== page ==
City and State still losing millions by allowing out of state plates

In 2004, the Globe wrote about people who live in Boston but, in violation of state law, register their cars in other states. They evade Boston's excise tax, state safety inspections, and state registration fees. According to the Globe story, in 1997 "the state's inspector general declared that cities and towns and the Commonwealth were losing millions each year to cheats who took advantage of lower insurance premiums by registering their cars out of state".

City Councilor Rob Consalvo of Hyde Park seemed intent on doing something about this 4 years ago, but according to a letter from a Brighton resident that was the subject of this GlobeWatch column in today's Globe, the City and State are still unable to collect these millions of dollars that are literally sitting on our streets waiting to be collected. As the City and State are both about to make major budget cuts in response to declining revenues, it is time for our government to figure out how to collect this money that it is due.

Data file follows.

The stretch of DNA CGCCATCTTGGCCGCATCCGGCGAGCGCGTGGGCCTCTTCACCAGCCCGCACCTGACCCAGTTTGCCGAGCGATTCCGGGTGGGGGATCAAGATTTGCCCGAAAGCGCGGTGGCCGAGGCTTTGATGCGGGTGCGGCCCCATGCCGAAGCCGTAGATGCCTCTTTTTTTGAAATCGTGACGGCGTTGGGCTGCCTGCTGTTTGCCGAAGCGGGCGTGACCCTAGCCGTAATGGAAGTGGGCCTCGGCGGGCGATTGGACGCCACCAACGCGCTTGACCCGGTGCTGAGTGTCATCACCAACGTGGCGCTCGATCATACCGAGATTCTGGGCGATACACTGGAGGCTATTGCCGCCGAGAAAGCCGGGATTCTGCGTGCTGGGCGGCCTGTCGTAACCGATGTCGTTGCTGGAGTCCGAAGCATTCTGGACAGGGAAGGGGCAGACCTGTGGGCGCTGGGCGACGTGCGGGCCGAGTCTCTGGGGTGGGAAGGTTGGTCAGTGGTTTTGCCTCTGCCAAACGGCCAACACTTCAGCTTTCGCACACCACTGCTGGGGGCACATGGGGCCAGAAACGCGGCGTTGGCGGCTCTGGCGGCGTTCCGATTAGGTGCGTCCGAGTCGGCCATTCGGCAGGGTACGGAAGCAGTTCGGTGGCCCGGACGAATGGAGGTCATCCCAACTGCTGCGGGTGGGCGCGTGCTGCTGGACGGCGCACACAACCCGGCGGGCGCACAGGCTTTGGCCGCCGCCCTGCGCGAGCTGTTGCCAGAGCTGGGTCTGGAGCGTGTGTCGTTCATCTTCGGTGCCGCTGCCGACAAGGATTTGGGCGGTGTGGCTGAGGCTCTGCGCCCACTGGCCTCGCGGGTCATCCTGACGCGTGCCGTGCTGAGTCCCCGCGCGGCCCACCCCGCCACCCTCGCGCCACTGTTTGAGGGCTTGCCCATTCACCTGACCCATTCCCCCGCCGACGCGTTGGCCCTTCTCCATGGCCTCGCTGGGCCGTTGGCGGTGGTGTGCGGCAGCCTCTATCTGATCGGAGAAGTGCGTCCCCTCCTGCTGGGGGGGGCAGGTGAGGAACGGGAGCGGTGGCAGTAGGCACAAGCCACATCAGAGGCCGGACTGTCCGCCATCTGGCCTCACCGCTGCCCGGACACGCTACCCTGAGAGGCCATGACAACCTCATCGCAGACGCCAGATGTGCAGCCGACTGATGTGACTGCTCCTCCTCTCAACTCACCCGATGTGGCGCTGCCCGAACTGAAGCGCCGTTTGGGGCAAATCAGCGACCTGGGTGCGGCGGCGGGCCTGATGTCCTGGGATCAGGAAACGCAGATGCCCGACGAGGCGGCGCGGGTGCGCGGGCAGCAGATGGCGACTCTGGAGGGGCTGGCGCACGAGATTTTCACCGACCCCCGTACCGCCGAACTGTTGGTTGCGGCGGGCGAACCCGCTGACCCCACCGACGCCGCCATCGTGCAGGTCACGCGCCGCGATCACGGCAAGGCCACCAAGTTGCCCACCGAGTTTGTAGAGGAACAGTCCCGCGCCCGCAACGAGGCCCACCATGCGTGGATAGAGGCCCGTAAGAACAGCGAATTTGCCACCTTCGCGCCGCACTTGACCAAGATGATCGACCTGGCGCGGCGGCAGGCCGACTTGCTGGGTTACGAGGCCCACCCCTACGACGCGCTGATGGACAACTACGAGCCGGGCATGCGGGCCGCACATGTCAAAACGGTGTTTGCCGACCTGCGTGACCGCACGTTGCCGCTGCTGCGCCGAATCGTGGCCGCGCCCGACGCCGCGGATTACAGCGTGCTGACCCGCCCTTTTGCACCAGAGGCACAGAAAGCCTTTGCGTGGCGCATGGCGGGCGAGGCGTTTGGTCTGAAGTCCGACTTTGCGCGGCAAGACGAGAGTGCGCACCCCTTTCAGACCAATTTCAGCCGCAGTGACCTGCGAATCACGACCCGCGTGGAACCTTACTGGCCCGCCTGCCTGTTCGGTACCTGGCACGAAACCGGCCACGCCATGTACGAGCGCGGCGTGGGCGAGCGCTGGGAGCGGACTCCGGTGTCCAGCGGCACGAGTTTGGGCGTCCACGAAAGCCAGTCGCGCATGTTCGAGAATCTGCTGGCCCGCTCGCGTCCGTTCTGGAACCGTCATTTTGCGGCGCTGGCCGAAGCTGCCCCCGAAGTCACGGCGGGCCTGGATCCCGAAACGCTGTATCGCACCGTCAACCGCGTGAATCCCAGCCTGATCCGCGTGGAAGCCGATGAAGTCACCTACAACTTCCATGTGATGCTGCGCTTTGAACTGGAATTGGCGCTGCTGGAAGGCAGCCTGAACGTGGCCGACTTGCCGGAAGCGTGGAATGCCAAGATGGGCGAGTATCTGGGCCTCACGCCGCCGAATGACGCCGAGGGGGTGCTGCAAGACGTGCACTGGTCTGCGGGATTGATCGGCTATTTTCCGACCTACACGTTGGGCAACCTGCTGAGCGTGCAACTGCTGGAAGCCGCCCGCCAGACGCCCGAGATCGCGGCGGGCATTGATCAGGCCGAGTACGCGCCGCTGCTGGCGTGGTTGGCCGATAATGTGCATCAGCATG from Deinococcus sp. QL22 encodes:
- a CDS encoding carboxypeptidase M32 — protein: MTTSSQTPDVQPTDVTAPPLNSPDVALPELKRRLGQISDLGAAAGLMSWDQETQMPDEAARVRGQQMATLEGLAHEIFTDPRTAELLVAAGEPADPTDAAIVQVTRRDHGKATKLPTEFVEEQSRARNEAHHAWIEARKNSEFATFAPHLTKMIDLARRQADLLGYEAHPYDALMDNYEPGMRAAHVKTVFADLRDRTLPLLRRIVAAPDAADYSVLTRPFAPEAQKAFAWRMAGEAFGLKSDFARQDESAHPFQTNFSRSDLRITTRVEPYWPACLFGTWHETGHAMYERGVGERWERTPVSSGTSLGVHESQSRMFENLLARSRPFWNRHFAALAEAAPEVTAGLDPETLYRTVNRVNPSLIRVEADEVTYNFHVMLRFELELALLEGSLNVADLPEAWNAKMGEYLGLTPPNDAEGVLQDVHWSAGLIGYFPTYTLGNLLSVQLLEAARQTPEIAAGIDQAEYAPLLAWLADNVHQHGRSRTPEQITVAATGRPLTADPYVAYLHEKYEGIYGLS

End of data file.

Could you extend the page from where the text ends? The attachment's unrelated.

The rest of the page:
1 comment:

  1. Anonymous8:44 PM

    How about lowering taxes and getting rid of inspections? People wouldn't do this if MA wasn't so out of line with the rest of the country. I think we were the last state to not have competitive insurance rates.

    Settling for 50 cents on the dollar by lowering taxes is better than the massive cost of enforcement, which will be an utter failure anyway.